Just in time for the holidays, our historian-in-residence, Chris Mackowski, has a new book available: The Great Battle Never Fought: The Mine Run Campaign, Nov. 26-dec. 2, 1863. The book, part of the award-winning Emerging Civil War Series, recounts the final chapter of the forgotten fall of 1863—when Union Major General George Gordon Meade made one final attempt to save the Union and, in doing so, save himself.
According to the press release from the publisher:
The stakes for George Gordon Meade could not have been higher.
After his stunning victory at Gettysburg in July of 1863, the Union commander spent the following months trying to bring the Army of Northern Virginia to battle once more and finish the job. The Confederate army, robbed of much of its offensive strength, nevertheless parried Meade’s moves time after time. Although the armies remained in constant contact during those long months of cavalry clashes, quick maneuvers, and sudden skirmishes, Lee continued to frustrate Meade’s efforts.
“This book was a decade in the making,” Chris says. “It’s a topic I’ve wanted to write about for a long time, mostly because it’s been so overlooked. Because Mine Run was ‘the great battle that never happened,’ it was anticlimactic. As a result, history has tended to jump from Gettysburg in July 1863 to the Wilderness in May 1864. The entire fall of 1863 tends to get ignored.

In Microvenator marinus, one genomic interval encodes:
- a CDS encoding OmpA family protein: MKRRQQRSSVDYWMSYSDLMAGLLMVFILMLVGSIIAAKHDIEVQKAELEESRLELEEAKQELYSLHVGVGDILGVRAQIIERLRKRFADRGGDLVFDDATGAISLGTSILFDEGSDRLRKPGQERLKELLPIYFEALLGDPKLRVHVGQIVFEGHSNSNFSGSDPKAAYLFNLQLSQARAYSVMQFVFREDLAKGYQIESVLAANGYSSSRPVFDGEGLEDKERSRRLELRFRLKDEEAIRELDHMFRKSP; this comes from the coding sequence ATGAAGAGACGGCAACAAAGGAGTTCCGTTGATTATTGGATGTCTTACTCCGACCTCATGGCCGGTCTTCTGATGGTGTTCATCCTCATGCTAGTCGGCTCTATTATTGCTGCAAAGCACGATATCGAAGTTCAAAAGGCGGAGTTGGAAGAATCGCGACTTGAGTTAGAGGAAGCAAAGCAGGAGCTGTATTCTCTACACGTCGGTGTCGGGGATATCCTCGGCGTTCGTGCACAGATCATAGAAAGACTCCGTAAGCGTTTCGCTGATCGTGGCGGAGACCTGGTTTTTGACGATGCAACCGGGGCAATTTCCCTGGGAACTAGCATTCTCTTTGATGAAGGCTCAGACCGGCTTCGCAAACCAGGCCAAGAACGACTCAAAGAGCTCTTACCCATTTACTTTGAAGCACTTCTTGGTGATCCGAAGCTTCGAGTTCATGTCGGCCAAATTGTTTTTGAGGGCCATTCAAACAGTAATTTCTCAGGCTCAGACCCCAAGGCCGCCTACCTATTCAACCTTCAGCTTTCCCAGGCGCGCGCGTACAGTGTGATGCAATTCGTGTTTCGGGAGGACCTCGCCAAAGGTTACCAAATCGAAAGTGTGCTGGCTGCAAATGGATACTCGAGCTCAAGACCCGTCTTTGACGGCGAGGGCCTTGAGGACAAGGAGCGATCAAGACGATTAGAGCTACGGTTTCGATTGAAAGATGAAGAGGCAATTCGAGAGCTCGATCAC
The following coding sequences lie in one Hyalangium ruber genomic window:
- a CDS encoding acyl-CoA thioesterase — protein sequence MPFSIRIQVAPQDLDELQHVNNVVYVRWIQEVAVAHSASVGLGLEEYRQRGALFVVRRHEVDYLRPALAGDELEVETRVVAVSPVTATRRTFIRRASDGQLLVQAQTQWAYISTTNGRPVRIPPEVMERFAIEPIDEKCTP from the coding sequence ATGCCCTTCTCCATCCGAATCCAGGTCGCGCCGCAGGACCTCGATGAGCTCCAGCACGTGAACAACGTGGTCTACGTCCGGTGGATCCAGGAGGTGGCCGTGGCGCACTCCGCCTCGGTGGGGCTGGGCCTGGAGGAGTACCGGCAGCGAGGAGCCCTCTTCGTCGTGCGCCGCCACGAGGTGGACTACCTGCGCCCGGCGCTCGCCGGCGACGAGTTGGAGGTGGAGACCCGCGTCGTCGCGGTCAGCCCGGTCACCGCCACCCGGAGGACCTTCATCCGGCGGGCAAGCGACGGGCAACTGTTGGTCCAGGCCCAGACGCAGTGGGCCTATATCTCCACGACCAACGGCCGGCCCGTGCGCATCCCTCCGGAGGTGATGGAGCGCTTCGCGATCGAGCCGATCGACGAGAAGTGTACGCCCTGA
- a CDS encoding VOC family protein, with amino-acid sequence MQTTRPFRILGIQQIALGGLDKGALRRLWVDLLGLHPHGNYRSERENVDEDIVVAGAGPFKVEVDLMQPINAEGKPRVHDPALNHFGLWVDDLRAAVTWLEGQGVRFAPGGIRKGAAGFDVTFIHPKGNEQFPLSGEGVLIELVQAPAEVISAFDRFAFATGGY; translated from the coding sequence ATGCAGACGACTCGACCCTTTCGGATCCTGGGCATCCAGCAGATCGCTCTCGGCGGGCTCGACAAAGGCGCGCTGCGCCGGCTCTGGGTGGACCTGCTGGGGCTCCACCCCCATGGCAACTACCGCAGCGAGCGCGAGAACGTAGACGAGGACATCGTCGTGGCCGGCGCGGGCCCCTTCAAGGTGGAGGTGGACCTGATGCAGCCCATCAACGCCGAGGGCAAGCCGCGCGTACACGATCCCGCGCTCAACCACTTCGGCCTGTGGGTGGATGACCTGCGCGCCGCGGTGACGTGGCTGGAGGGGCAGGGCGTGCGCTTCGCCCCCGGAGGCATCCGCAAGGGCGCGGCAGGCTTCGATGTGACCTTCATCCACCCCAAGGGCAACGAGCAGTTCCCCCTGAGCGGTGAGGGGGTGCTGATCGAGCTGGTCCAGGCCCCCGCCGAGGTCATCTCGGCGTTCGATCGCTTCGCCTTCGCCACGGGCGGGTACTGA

“However, Mine Run lays all the groundwork for everything that unfolds in the spring of 1864: the promotion of Ulysses S. Grant to the position of general in chief, a reorganization of the Army of the Potomac, a reliance on defensive warfare by the Army of Northern Virginia, and a host of other things.
“This book looks at Mine Run through the lens of George Gordon Meade, who, I think, had his finest hour at Mine Run. Under incredible political pressure, he nonetheless refused to needlessly waste the lives of his men, at great peril to his own career. That took tremendous moral courage.”
Meanwhile, in Washington, D.C., Meade’s political enemies launched an all-out assault against his reputation and generalship. Even the very credibility of his victory at Gettysburg came under assault. Pressure mounted for the army commander to score a decisive victory and prove himself once more.
Smaller victories, like those at Bristoe Station and Rappahannock Station, did little to quell the growing clamor—particularly because out west, in Chattanooga, another Union general, Ulysses S. Grant, was once again reversing Federal misfortunes. Meade needed a comparable victory in the east.
And so, on Thanksgiving Day, 1863, the Army of the Potomac rumbled into motion once more, intent on trying again to bring about the great battle that would end the war.
Copies of The Great Battle Never Fought are available for order online at Amazon or, for an autographed copy, from Savas Beatie. Visitors to Stevenson Ridge can also pick up a copy in the office, where copies of Chris’s other books are also available. You can also read more about the book at Emerging Civil War.